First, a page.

Key official has 'no recollection' of Euro remarks

Click to follow
Indy Politics

The Whitehall official responsible for recommending whether Britain should join the euro has no recollection of saying it will be a political rather than economic decision, the Treasury said today.

Gus O'Donnell reportedly said it would be impossible to deliver a "clear and unambiguous" verdict on the five economic tests for British entry.

But his remarks were completely misrepresented and the economic case must be clear and unambiguous, a Treasury spokesman said.

Mr O'Donnell, the Treasury's head of macroeconomic policy and international finance, gave a private talk to economics undergraduates at the Department of Trade and Industry in November last year.

Challenged by one student on the nature of the assessment of whether the five tests have been met, Mr O'Donnell was reported as saying: "Economics can never be clear and unambiguous. Ultimately, it will be a political decision."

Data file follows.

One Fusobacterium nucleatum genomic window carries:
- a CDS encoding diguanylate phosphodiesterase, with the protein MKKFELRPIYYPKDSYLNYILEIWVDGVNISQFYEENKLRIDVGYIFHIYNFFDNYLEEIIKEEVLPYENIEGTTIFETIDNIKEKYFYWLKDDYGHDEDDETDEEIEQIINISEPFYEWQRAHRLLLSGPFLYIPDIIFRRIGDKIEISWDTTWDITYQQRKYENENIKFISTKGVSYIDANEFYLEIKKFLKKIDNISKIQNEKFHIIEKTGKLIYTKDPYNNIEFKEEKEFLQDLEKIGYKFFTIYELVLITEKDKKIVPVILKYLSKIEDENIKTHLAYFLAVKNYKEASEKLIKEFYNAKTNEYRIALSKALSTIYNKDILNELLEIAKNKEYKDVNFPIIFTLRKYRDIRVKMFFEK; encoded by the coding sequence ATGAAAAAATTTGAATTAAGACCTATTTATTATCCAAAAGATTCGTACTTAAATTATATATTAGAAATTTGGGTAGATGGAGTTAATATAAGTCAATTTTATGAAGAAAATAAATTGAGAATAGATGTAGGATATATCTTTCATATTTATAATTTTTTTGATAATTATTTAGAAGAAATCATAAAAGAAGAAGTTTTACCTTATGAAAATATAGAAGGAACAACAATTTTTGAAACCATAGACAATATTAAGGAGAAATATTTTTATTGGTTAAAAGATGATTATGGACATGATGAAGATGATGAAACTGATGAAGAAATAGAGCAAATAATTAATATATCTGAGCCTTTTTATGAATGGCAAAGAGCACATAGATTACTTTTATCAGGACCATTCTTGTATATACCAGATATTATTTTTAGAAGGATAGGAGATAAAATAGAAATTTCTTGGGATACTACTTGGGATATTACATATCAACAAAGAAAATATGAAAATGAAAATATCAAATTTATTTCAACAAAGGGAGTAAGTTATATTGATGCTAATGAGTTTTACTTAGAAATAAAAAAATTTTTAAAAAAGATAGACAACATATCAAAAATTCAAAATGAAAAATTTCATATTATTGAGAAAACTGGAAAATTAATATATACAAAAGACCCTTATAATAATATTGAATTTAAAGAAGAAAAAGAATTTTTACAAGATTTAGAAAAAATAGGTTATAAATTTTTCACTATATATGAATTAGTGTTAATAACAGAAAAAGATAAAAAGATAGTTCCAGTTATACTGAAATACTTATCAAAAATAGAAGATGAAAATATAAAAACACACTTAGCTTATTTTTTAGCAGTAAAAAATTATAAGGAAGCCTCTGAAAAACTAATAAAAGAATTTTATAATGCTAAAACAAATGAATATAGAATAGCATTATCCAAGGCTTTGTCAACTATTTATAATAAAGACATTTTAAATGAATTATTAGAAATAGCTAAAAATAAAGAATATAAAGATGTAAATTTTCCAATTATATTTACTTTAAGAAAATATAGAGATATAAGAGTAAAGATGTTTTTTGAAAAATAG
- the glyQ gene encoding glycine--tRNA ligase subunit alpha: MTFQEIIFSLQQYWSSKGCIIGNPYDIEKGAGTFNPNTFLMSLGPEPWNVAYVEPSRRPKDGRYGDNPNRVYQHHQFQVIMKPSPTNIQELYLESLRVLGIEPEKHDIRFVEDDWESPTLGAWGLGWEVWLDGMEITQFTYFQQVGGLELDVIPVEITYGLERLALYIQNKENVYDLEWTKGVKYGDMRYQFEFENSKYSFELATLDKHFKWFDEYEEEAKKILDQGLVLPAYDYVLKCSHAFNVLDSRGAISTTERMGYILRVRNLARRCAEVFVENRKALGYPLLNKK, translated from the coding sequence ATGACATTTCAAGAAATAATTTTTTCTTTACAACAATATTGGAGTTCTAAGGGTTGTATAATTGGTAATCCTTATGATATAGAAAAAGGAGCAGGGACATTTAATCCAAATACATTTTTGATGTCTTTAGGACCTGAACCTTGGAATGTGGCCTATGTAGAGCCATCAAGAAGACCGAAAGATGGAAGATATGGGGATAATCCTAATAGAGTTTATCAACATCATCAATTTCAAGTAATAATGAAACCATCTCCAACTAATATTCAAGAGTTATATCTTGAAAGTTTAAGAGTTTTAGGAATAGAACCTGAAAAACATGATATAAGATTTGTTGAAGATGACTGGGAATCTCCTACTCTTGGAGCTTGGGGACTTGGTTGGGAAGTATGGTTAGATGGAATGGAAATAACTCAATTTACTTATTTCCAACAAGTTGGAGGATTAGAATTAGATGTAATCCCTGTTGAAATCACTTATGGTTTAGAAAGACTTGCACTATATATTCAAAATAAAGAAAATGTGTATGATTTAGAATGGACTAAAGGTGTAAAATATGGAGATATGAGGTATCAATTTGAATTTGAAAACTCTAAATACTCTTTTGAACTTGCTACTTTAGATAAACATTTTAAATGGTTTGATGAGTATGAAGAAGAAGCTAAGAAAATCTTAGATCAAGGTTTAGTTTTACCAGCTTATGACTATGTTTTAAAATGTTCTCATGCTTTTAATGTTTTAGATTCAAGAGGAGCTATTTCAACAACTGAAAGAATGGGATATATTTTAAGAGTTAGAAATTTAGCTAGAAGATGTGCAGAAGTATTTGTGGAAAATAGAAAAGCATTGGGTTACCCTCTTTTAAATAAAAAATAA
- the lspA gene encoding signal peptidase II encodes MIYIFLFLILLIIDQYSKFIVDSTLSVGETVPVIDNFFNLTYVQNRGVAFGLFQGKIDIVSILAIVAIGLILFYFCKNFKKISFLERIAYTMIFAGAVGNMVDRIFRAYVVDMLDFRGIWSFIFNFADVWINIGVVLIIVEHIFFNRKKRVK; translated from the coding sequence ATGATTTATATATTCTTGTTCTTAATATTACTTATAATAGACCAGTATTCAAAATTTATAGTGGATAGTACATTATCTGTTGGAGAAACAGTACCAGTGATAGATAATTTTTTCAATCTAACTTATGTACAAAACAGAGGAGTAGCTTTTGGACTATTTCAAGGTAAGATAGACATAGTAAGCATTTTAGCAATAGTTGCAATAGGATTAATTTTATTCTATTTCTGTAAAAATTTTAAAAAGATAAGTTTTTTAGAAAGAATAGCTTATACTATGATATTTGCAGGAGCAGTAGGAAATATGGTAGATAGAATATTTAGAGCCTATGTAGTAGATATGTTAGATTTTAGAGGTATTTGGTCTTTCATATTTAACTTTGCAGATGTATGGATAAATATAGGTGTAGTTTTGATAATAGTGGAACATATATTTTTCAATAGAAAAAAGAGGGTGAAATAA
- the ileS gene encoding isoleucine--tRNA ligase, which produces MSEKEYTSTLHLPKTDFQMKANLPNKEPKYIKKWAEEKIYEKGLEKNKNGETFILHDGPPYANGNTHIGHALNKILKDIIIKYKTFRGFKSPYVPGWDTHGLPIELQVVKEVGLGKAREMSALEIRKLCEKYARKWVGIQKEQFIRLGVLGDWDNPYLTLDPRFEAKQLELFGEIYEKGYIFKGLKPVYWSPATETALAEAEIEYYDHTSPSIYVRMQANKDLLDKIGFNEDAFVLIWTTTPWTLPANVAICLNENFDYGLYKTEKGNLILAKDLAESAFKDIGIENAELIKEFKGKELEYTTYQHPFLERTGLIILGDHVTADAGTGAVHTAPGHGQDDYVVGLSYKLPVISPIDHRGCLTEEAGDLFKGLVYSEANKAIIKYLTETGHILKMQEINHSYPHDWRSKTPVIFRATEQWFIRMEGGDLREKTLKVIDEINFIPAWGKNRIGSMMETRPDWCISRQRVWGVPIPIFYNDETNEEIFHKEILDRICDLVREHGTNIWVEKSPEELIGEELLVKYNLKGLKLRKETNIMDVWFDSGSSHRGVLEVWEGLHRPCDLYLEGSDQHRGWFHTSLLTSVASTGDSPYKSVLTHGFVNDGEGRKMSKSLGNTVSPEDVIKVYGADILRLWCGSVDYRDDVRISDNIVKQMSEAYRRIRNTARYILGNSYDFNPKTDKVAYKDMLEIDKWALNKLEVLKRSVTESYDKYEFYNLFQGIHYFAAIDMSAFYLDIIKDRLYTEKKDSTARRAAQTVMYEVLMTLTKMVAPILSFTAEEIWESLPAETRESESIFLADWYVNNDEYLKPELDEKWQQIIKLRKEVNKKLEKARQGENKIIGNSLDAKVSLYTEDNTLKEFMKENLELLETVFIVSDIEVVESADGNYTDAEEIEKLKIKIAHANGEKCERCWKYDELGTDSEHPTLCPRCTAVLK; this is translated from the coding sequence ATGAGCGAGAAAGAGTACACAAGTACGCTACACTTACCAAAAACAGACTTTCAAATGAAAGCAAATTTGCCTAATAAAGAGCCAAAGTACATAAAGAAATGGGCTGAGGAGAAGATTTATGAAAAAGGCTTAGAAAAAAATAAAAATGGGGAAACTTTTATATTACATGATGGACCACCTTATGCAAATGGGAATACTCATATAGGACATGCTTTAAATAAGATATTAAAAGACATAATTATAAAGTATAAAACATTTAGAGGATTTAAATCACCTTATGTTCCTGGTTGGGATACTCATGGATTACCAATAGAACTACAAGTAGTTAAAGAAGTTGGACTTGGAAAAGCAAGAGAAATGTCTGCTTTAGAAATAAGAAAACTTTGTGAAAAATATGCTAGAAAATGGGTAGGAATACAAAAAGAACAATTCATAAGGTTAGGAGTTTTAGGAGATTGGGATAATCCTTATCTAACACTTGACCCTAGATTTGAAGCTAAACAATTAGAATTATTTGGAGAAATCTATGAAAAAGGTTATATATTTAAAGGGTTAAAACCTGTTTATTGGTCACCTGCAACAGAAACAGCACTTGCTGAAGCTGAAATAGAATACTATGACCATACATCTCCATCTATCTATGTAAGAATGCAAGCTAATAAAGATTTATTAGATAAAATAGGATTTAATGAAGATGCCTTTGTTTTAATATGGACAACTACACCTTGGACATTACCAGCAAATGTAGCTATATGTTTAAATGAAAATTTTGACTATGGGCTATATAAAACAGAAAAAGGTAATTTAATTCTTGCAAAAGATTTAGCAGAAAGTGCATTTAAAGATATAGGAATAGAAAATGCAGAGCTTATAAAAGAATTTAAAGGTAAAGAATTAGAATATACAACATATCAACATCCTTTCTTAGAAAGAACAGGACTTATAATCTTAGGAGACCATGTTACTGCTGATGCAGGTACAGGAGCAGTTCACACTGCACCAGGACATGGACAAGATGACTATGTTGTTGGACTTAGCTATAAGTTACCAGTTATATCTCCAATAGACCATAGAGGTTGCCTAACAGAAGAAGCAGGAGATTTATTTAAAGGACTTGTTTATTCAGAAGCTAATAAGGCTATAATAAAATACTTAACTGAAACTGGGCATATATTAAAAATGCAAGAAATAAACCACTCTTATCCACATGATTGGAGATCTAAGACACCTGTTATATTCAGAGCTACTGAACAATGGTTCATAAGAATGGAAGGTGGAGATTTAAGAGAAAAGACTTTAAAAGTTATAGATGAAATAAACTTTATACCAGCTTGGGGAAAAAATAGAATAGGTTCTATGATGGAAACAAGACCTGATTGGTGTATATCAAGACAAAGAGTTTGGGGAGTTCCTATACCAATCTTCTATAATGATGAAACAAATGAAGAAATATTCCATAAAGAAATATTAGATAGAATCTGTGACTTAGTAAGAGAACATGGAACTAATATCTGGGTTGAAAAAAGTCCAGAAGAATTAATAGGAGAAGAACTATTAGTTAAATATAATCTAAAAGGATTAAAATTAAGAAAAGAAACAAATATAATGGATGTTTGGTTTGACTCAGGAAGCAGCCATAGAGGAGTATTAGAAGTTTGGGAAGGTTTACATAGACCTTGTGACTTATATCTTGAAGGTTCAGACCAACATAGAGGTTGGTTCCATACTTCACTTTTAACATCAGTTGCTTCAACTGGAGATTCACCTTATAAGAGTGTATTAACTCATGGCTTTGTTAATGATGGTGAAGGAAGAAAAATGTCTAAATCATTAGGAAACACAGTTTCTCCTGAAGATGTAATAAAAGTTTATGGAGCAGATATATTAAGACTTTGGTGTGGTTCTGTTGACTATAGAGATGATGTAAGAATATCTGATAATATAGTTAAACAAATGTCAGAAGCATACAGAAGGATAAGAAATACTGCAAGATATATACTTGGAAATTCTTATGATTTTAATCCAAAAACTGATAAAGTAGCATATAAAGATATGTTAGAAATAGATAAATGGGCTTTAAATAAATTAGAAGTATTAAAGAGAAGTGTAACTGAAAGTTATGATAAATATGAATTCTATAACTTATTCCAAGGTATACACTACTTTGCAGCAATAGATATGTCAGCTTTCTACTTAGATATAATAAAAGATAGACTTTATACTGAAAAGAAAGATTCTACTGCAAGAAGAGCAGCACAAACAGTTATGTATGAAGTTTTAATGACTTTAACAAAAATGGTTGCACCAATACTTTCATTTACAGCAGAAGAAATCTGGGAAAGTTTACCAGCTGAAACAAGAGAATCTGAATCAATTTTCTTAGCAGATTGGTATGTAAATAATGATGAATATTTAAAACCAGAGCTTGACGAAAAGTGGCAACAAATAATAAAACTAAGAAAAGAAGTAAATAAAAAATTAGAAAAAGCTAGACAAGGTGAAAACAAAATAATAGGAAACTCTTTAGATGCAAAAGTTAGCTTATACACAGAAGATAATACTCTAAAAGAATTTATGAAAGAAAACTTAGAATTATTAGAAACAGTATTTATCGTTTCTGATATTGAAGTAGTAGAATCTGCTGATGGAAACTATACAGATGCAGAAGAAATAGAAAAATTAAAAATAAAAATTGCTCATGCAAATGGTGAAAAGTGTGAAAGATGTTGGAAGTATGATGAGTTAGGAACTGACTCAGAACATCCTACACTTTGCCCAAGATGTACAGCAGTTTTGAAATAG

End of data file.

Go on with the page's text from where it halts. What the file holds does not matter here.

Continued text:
A Treasury spokesman said today: "Reports of Mr O'Donnell's remarks are a complete misrepresentation of what he actually said.

"Mr O'Donnell has no recollection of saying ultimately it will be a political decision.

"Any Government decision on the euro will be based on a thorough and rigorous assessment of the five economic tests. The economic case must be clear and unambiguous."

But Dominic Cummings, director of the eurosceptic Business for Sterling campaign, said of Mr O'Donnell's reported remarks: "This is the best indication yet that the Treasury realise just how flawed the euro is and will recommend a big 'No'."

Mr Cummings said Mr O'Donnell had also told the students that the euro had "failed" one of the Treasury's five tests.

He told BBC Radio 4's Today Programme: "He had an in–depth analysis of the institutions that run the eurozone and compared them extremely unfavourably with the Bank of England and the British Government.

"He was saying that that's going to be a very important aspect when they consider test two, the flexibility test, and he made it very clear to all the students that, in his view, test two had failed."